They should be particularly worried about the possibility that “free tuition” plans will open the floodgates to spending that state higher education interest groups are clamoring for. Consider the statement issued by Barbara Bowen, president of the faculty union representing professors in the state colleges and universities: “Free college is only half of the solution. A progressive vision for New York’s middle class should include not just a college education, but a high-quality college education. Important as investing in college affordability is, it does not substitute for desperately needed investment in basic operating funds.”
The union sees this as an opportunity to get “full funding”—or at least more funding. Taxpayers should worry that it will mean diverting more scarce resources into dubious college spending.
But the greatest problem with these schemes and indeed all student subsidies is that they undermine the incentives to strive for education. That is, to get the most out of it because you are paying for it.
Jordan Morgan, a student at the University of West Florida, explained the point in this piece: “You work hard in college because it is important to you. You work hard because it isn’t free. If college were free, students would become nonchalant about their work and their grades. If all those credits were free, students wouldn’t worry about working hard for them because they can just get some more, right?”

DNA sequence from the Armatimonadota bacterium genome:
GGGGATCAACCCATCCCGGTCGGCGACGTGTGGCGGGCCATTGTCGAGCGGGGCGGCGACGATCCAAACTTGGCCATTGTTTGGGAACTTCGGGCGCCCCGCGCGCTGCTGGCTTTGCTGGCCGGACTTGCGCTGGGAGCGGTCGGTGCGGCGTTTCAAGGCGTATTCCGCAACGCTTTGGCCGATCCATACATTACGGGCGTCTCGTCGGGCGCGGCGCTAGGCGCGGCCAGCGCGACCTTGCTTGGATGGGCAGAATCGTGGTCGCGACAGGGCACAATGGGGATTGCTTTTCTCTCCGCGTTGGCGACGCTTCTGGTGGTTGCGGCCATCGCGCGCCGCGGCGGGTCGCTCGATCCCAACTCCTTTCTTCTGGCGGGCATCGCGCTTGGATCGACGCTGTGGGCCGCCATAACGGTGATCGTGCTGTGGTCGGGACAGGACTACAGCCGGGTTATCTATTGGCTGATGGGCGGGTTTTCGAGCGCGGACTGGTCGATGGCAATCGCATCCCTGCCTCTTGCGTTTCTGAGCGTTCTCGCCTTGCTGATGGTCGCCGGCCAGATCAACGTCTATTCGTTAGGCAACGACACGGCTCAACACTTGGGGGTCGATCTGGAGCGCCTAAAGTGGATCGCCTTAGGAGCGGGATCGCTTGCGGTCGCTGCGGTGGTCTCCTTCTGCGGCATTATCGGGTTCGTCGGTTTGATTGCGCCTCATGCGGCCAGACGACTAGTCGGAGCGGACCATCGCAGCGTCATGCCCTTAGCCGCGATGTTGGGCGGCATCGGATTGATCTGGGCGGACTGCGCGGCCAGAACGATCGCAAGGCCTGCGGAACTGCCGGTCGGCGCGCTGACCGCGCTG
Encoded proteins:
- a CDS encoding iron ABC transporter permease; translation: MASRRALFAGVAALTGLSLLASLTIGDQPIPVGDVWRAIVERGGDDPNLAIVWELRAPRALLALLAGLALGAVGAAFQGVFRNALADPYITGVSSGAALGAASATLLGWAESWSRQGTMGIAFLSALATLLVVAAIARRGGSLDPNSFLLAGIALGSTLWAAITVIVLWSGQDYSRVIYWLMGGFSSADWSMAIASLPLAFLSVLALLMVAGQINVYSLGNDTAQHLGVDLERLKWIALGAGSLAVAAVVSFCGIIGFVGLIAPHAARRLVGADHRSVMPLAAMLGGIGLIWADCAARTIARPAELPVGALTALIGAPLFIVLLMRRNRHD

There is evidence to support Morgan’s common sense observation that students try harder when they have paid for their education.
In a paper published in the American Sociological Review in 2013, Professor Laura Hamilton concluded, “Parental aid decreases student GPA, but it increases the odds of graduating…. Rather than strategically using resources in accordance with parental goals, or maximizing on their ability to avoid academic work, students are satisficing: they meet the criteria for adequacy on multiple fronts, rather than optimizing their chances for a particular outcome. As a result, students with parental funding often perform well enough to remain in school but dial down their academic efforts.”
It follows that if the money to pay for college is coming from a far more remote source than their family (i.e., the state), students will feel even more inclined to enjoy the college experience and coast by with the minimum of effort.
The most important investment in education is not the money spent on facilities, but the investment students feel in their education when they have a stake in it. Free tuition reduces if not entirely destroys the need for students to strive for the best possible results.